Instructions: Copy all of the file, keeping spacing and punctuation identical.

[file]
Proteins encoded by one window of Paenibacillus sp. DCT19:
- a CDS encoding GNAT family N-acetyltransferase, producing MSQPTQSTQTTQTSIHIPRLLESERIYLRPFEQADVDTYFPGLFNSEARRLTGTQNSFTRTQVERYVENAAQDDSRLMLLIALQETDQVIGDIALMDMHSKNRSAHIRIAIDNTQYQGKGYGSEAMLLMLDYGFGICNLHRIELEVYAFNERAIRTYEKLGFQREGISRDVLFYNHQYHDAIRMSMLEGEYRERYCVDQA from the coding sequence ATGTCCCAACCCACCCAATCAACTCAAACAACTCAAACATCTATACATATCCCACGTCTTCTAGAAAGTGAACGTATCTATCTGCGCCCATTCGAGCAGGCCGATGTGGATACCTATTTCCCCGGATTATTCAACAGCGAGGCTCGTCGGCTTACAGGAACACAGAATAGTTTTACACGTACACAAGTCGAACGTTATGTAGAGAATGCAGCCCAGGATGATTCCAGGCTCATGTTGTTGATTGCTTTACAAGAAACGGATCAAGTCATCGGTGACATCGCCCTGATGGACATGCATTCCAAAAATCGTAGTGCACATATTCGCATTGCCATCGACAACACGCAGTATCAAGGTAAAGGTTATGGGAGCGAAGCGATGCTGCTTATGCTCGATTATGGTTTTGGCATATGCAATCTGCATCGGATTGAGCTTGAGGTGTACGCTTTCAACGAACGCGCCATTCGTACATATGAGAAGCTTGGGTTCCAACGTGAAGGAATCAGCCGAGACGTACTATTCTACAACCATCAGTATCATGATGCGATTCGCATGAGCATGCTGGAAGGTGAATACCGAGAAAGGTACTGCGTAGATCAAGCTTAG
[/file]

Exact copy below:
Proteins encoded by one window of Paenibacillus sp. DCT19:
- a CDS encoding GNAT family N-acetyltransferase, producing MSQPTQSTQTTQTSIHIPRLLESERIYLRPFEQADVDTYFPGLFNSEARRLTGTQNSFTRTQVERYVENAAQDDSRLMLLIALQETDQVIGDIALMDMHSKNRSAHIRIAIDNTQYQGKGYGSEAMLLMLDYGFGICNLHRIELEVYAFNERAIRTYEKLGFQREGISRDVLFYNHQYHDAIRMSMLEGEYRERYCVDQA from the coding sequence ATGTCCCAACCCACCCAATCAACTCAAACAACTCAAACATCTATACATATCCCACGTCTTCTAGAAAGTGAACGTATCTATCTGCGCCCATTCGAGCAGGCCGATGTGGATACCTATTTCCCCGGATTATTCAACAGCGAGGCTCGTCGGCTTACAGGAACACAGAATAGTTTTACACGTACACAAGTCGAACGTTATGTAGAGAATGCAGCCCAGGATGATTCCAGGCTCATGTTGTTGATTGCTTTACAAGAAACGGATCAAGTCATCGGTGACATCGCCCTGATGGACATGCATTCCAAAAATCGTAGTGCACATATTCGCATTGCCATCGACAACACGCAGTATCAAGGTAAAGGTTATGGGAGCGAAGCGATGCTGCTTATGCTCGATTATGGTTTTGGCATATGCAATCTGCATCGGATTGAGCTTGAGGTGTACGCTTTCAACGAACGCGCCATTCGTACATATGAGAAGCTTGGGTTCCAACGTGAAGGAATCAGCCGAGACGTACTATTCTACAACCATCAGTATCATGATGCGATTCGCATGAGCATGCTGGAAGGTGAATACCGAGAAAGGTACTGCGTAGATCAAGCTTAG